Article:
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Over the past 20 years Dubai has witnessed a transition in the architectural style of its buildings. The Dubai Municipality has played a pioneering role in giving importance to the conservation of the architectural heritage of the city and its surrounding areas.
In 1984, the Historical Buildings Section of Dubai Municipality came into being and has been instrumental in preserving the history and culture for posterity. It firmly believes that one must maintain close relations with the nation's heritage, traditions and culture.
"We are out to prove that for the average tourist coming to Dubai there is more to this city than just shopping, we have places to see in Dubai where the city's heritage and culture can be seen in their original form," says the man behind the restoration and conservation efforts of the Dubai Municipality.
He is Rashad Mohammed Bukhash, Head of the Historical Buildings Section at the General Projects Department of the municipality.
Bukhash joined the municipality in 1987. Being an architect by profession, he also had a passion for historical buildings and after joining the municipality he immediately embarked on a project which involved the restoration of three prominent historical buildings of Dubai.
"Preservation of the architectural heritage in the UAE was first undertaken in 1971. Work was undertaken on the more than 200-year-old Al Fahidi Fort, which is the oldest building existing in Dubai.
After some preliminary restoration efforts, the Dubai museum came into being," says Bukhash. "Our first target was to complete the restoration of the fort which was once used as the residence of the late ruler Sheikh Maktoum bin Hasher Al Maktoum," he adds. Al Ahmadiya School and the historical village of Hatta were then restored with the assistance of specialised consultants and local inhabitants.
"This project was completed in 1998 and became a significant addition to the efforts to revive the cultural heritage and urban history of the Emirates," says Bukhash.
In 1983, Sheikh Saeed Al Maktoum's house, the old house of the ruler which was built in 1896, was restored. Today, it has been converted into a museum of historical photographs and documents of Dubai.
A team of dedicated architects, carpenters, masons, welders, ornamental specialists and electricians has been responsible for executing the restoration work in the historical buildings around Dubai.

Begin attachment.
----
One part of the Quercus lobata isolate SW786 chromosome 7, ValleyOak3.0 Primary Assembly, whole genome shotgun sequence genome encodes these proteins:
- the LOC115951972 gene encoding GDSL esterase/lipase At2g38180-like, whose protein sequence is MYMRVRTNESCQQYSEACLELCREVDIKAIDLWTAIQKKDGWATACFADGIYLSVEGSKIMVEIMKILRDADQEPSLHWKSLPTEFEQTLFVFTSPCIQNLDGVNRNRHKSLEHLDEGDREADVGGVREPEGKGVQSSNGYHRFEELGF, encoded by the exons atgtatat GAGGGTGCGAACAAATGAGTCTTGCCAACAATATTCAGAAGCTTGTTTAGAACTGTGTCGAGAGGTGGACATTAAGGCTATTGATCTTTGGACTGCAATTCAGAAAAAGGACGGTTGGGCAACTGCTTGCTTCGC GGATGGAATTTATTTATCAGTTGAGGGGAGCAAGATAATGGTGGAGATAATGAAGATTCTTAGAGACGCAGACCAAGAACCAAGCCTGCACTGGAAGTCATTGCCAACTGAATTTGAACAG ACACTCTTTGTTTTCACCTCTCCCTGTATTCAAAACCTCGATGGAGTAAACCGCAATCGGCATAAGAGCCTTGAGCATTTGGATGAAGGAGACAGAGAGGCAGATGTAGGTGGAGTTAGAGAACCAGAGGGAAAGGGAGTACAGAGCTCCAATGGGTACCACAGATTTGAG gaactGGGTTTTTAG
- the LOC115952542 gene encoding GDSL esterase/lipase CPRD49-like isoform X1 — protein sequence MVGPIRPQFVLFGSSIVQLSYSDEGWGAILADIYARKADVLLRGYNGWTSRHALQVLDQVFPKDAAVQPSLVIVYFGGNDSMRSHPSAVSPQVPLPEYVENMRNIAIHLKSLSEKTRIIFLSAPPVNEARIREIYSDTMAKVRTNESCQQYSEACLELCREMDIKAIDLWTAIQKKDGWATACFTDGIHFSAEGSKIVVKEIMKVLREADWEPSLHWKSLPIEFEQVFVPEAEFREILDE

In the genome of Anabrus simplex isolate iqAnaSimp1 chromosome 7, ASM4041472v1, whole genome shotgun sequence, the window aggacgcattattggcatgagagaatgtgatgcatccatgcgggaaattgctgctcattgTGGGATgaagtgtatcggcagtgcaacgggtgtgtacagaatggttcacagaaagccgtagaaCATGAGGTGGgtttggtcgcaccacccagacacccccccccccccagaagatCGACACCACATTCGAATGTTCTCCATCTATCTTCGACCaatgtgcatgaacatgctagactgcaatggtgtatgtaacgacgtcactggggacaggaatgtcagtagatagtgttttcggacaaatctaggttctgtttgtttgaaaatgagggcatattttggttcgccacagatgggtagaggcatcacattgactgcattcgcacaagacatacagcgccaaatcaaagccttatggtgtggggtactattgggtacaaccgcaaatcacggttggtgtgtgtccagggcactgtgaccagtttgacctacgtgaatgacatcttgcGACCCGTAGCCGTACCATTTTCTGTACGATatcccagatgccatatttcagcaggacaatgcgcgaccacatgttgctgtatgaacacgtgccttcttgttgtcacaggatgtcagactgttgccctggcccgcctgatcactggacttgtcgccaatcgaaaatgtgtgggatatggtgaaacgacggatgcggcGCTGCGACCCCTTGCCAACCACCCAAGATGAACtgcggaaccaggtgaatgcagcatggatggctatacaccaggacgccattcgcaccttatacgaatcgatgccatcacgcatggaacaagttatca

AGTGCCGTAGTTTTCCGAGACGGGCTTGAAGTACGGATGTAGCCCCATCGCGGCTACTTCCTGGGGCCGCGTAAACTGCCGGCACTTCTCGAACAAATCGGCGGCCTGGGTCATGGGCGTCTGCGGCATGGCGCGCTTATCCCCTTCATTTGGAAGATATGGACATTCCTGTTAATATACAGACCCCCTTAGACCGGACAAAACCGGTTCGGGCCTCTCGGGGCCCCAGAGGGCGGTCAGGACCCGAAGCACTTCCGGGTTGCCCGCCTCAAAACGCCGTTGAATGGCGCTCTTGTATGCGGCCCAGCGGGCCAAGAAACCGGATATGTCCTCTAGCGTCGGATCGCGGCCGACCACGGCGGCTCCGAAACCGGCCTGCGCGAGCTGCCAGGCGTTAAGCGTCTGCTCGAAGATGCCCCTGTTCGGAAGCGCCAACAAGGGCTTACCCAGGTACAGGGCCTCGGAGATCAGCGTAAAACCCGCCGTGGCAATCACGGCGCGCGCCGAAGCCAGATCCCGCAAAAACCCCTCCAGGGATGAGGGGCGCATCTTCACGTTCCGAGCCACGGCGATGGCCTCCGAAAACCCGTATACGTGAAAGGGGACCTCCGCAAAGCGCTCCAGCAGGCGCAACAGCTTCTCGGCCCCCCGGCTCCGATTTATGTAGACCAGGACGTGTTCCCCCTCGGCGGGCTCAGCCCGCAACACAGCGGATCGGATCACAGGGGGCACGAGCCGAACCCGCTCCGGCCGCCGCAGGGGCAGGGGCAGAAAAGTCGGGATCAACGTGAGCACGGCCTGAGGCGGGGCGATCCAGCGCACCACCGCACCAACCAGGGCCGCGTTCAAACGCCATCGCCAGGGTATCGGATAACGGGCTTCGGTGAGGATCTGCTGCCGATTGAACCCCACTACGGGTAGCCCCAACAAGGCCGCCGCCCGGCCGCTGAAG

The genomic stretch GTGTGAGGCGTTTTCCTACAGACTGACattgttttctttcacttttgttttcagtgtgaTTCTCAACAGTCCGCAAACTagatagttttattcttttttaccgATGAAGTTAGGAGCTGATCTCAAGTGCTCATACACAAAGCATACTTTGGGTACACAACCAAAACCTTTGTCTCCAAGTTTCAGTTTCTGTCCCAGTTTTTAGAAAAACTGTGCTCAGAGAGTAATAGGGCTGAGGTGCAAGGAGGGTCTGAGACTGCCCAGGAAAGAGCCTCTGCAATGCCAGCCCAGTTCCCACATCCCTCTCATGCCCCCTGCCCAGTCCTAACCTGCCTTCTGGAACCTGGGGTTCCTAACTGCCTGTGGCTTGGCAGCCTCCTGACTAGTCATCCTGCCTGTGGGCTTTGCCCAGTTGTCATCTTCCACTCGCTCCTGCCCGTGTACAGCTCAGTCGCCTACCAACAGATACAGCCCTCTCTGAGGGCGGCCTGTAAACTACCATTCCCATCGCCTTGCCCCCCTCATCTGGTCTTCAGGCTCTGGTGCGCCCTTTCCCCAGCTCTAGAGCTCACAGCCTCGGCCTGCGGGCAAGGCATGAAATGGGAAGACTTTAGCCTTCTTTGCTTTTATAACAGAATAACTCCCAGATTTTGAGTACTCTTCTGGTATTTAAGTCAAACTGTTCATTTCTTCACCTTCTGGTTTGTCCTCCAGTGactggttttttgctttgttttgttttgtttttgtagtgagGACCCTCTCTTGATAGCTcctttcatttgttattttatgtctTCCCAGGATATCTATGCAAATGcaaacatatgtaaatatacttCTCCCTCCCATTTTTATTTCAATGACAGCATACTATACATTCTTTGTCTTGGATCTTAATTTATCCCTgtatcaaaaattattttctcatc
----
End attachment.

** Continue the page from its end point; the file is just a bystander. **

"Till 2001 we have completed restoration works on 72 buildings in Dubai," says Bukhash. These include forts, watch towers, houses, mosques, market areas in Bur Dubai and Deira. "We plan to finish 120 more buildings by 2008," says a tenacious Bukhash.
Most of the houses and forts which are restored are converted into restaurants, galleries, museums, souks and motels. The main areas which are under renovation are in Bastakiya, Shindagha and the old souk areas of Deira. These areas will also become focal points for tourists and will depict the traditional architecture of the emirate.
Surveys done in the central area of old Dubai, called the historical souks of Bur and Diera, have also been bought under the wing of the historical buildings section and regulations have been put in place.
Construction of new buildings in this area has to conform to traditional architectural styles. A Reference Book for Traditional Architecture has been brought out by us which can be used as a guide for this area," says Bukhash.
Bukhash's target is to register the historical buildings on the International Heritage list to enable Dubai to have a presence on the world map for heritage sites. The work of the Historical Building section has been recognised all over the UAE.
"We are being invited by other emirates to help them identify and restore buildings which are of historical importance," points out Bukhash. The municipality is also planning to establish a non-profit organisation in the emirates which will work towards the restoration of all historical buildings. A tourist guide to the historical buildings of Dubai is in the making and will be released soon by the Dubai Municipality.
Bukhash spent his childhood living in his traditional family house located in the Bastakiya area. His interest in historical buildings was sparked at the age of 12 when he saw a British architect doing a survey of their house for a booklet.
Bukhash went on to study architecture in the U.S. and when he came back joined the municipality. Since 1991 he is completely devoted to the work of restoration of historical buildings in this region. He is also a member of the Society of Engineers and is head of the architects' committee. "It is in my blood, I have a love for historical and traditional buildings," he says.
Bukhash also explained how Dubai's traditional architecture is a result of the mixture of nationalities of people who lived here. "In general, it is influenced by Islamic architecture which developed in the region.
Its main features are simplicity, functionality, durability and suitability for climatic environments and social life.
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